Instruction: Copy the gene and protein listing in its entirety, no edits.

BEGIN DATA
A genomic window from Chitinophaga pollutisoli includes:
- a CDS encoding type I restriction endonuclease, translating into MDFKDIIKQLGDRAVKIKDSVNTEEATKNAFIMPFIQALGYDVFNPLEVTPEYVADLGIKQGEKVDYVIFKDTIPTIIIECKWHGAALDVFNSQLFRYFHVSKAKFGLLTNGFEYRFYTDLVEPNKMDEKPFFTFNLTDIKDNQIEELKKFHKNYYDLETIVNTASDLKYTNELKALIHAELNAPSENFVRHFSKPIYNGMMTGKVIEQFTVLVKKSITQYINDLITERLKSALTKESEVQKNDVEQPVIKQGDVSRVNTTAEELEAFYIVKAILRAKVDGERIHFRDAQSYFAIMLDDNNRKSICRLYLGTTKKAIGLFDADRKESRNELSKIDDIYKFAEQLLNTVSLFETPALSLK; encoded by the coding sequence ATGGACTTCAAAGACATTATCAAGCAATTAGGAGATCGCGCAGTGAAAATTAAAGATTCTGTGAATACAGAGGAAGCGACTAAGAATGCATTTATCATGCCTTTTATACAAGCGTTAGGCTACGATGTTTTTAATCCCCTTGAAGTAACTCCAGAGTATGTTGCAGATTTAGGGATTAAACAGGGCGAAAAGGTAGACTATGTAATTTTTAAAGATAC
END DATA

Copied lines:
A genomic window from Chitinophaga pollutisoli includes:
- a CDS encoding type I restriction endonuclease, translating into MDFKDIIKQLGDRAVKIKDSVNTEEATKNAFIMPFIQALGYDVFNPLEVTPEYVADLGIKQGEKVDYVIFKDTIPTIIIECKWHGAALDVFNSQLFRYFHVSKAKFGLLTNGFEYRFYTDLVEPNKMDEKPFFTFNLTDIKDNQIEELKKFHKNYYDLETIVNTASDLKYTNELKALIHAELNAPSENFVRHFSKPIYNGMMTGKVIEQFTVLVKKSITQYINDLITERLKSALTKESEVQKNDVEQPVIKQGDVSRVNTTAEELEAFYIVKAILRAKVDGERIHFRDAQSYFAIMLDDNNRKSICRLYLGTTKKAIGLFDADRKESRNELSKIDDIYKFAEQLLNTVSLFETPALSLK; encoded by the coding sequence ATGGACTTCAAAGACATTATCAAGCAATTAGGAGATCGCGCAGTGAAAATTAAAGATTCTGTGAATACAGAGGAAGCGACTAAGAATGCATTTATCATGCCTTTTATACAAGCGTTAGGCTACGATGTTTTTAATCCCCTTGAAGTAACTCCAGAGTATGTTGCAGATTTAGGGATTAAACAGGGCGAAAAGGTAGACTATGTAATTTTTAAAGATAC